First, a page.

## Posts Tagged ‘sierpinski’

June 25, 2008

Last week I was inspired by the folk at Evil Mad Scientist Laboratories to make some Sierpinski Cookies. I was pretty sure that they wouldn’t look as good as those (and they didn’t), but they were fun to make.

Naturally, Godzilla did most of the work. He’s good that way.

At the suggestion of EMSL above, he used the recipe from Cook’s Illustrated (posted at instructables, where they use it to make pixel cookies). You know you can trust the folk at Cook’s Illustrated because they’re the ones who revealed (to me, anyway) that the secret ingredient in pie crust is vodka. Seriously — using a mixture of vodka and water lets you use more liquid, and the vodka boils off and the crust stays tender.

Here’s Godzilla mixing the ingredients.

Godzilla likes to take breaks while cooking to watch Chef Gordon Ramsay.

Actually, Godzilla spent so much time watching Hell’s Kitchen and trying to imitate GR yelling, “It’s RAW!” that he forgot to pose for photographs of the next part. He made another batch of chocolate dough (again, following the instructions at Evil Mad Scientist Laboratories (and the chocolate dough is amazing. Plus, no raw eggs, for those who worry about such things when eating raw cookie dough)). Then he formed the dough into long square strips, put them together with a chocolate strip in the middle, chopped them up, and put them together again (with a bigger chocolate piece in the middle) and Lo, Sierpinski cookies!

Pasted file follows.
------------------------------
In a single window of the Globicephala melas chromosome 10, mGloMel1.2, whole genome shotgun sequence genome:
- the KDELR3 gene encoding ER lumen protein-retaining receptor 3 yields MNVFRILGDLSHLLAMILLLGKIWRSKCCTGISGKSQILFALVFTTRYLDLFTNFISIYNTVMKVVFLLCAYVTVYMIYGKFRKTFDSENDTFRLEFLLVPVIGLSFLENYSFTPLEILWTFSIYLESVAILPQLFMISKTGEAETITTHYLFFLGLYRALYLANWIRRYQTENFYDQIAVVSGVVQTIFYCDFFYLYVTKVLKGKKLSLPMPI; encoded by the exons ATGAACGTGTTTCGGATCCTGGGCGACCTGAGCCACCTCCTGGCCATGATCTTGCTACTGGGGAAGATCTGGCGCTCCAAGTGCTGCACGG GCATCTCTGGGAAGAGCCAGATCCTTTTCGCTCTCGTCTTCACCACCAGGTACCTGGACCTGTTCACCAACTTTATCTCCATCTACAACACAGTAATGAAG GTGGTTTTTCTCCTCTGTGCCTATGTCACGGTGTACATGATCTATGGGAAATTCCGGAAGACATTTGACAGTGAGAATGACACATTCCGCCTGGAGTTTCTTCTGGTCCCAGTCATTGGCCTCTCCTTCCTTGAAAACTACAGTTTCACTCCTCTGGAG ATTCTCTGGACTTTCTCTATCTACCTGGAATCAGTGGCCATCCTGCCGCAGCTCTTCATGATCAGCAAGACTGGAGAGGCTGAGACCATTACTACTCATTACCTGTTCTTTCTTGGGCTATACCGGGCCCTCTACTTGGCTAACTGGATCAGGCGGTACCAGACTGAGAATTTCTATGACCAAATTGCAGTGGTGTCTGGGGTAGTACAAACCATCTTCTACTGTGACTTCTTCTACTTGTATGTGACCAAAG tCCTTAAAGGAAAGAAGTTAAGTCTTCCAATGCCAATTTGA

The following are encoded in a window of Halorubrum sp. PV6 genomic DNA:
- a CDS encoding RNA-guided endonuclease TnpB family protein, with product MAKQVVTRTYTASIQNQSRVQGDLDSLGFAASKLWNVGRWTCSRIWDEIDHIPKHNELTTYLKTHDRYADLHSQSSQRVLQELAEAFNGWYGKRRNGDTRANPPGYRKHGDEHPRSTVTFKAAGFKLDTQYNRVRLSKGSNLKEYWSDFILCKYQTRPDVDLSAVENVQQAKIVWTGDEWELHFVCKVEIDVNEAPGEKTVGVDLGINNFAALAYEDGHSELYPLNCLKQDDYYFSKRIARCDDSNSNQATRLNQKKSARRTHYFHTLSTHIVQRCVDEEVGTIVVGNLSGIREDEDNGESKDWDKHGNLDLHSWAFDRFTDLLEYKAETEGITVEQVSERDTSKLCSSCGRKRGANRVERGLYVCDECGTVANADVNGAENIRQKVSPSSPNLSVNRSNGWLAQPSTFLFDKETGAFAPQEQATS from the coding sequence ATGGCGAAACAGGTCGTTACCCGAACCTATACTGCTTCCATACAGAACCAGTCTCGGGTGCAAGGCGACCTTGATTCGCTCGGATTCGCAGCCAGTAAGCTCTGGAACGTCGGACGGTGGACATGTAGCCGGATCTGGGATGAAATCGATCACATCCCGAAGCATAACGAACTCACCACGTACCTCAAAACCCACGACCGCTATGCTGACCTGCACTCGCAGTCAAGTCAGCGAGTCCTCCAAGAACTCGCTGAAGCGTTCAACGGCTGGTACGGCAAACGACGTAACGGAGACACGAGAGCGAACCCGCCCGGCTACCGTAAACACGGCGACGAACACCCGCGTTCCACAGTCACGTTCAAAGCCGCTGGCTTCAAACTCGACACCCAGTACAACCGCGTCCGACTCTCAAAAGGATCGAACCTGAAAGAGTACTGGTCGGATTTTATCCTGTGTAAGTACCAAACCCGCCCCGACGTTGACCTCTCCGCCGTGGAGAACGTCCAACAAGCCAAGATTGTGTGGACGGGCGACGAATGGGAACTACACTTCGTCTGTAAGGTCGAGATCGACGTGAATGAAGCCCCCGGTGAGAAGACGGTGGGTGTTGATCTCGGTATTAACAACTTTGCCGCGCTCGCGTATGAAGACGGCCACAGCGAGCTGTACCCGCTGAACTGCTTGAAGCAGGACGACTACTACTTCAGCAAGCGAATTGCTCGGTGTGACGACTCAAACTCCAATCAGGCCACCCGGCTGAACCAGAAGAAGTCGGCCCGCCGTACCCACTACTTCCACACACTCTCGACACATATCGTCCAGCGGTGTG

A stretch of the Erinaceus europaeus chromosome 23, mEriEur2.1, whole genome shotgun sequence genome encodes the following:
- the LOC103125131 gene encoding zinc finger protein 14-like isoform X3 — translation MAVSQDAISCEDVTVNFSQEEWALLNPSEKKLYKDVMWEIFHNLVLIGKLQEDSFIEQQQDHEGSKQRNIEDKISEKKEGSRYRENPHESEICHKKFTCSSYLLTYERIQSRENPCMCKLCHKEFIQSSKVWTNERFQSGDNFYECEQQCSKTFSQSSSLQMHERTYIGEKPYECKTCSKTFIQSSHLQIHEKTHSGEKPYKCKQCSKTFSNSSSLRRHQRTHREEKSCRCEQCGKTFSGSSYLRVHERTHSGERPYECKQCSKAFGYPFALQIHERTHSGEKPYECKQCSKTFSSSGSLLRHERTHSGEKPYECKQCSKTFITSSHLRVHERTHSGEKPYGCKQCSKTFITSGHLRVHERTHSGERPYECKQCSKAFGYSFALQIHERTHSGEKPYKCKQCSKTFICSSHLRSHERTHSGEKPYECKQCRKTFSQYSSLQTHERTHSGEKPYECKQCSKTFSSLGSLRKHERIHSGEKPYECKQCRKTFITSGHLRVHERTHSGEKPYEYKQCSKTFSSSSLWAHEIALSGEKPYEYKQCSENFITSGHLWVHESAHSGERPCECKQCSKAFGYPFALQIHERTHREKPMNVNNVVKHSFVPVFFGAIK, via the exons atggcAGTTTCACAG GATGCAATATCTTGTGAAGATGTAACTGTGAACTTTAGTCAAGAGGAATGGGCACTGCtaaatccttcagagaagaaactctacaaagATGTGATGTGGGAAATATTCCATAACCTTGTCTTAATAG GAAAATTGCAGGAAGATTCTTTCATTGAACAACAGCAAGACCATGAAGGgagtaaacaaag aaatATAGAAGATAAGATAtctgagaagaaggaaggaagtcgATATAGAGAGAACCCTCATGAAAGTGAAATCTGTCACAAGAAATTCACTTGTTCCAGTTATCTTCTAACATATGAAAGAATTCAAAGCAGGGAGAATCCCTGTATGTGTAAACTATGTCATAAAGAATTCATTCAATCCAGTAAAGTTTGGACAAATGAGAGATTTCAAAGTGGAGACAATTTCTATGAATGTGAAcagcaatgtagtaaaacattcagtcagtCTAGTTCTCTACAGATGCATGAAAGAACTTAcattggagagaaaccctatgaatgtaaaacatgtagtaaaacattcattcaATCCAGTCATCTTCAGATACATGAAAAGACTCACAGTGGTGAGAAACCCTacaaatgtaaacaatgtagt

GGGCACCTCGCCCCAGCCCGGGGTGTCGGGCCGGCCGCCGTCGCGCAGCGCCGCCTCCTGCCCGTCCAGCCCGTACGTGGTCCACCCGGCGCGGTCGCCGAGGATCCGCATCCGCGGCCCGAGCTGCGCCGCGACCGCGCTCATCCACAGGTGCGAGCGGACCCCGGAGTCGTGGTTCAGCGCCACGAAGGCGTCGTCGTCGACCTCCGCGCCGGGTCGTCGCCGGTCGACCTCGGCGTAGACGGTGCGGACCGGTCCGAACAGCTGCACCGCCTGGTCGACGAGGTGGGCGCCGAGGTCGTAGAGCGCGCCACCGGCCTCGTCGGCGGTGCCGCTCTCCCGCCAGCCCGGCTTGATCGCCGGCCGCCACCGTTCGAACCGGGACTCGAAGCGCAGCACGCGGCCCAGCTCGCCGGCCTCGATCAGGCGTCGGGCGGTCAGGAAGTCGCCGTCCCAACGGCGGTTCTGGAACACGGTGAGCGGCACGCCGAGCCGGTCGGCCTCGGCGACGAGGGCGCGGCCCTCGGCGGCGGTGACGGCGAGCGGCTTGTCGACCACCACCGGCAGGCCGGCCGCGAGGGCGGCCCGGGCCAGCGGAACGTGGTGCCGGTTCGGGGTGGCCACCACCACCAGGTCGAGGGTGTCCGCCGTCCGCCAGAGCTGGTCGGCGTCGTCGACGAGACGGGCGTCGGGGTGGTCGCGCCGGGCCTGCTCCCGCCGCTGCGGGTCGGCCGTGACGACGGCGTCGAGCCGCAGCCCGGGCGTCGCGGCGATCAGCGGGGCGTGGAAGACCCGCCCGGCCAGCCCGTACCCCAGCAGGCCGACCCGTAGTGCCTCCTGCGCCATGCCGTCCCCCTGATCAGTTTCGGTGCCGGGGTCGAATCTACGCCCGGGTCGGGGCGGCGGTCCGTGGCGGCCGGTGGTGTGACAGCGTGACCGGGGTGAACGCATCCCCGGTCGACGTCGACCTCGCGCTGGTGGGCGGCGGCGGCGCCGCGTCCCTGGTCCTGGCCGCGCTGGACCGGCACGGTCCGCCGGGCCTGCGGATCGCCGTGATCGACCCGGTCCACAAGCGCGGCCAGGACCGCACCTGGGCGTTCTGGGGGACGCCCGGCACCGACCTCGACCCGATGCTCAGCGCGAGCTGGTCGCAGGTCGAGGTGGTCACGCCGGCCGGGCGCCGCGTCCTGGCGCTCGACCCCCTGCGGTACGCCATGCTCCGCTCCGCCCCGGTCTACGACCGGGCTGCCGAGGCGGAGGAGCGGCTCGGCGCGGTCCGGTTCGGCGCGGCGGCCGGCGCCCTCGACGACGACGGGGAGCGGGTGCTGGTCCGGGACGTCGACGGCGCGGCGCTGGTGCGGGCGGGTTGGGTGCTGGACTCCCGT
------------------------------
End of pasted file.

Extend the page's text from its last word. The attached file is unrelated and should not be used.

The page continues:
See? Not nearly as neat as the originators, but he still thought they tasted mighty fine.

### Two dimensions and beyond (or at least between)

April 24, 2008

I fear that this will be a shaggy dog post. One of my students posed an interesting question the other day, and I found myself surprised by the answer. So here’s the quick version of today’s post: What’s the dimension of a tetrix? A tetrix is also known as a Sierpinski tetrahedron, and indeed it is like a three-dimensional version of the Sierpinski triangle, except that, being a fractal, its dimension is less than three. There’s a picture below (which I think of as upside-down), and also a cool java applet version here which you can spin around. Click for cool pictures of a tetrix and other fractals, as well as an explanation for what fractal dimension means.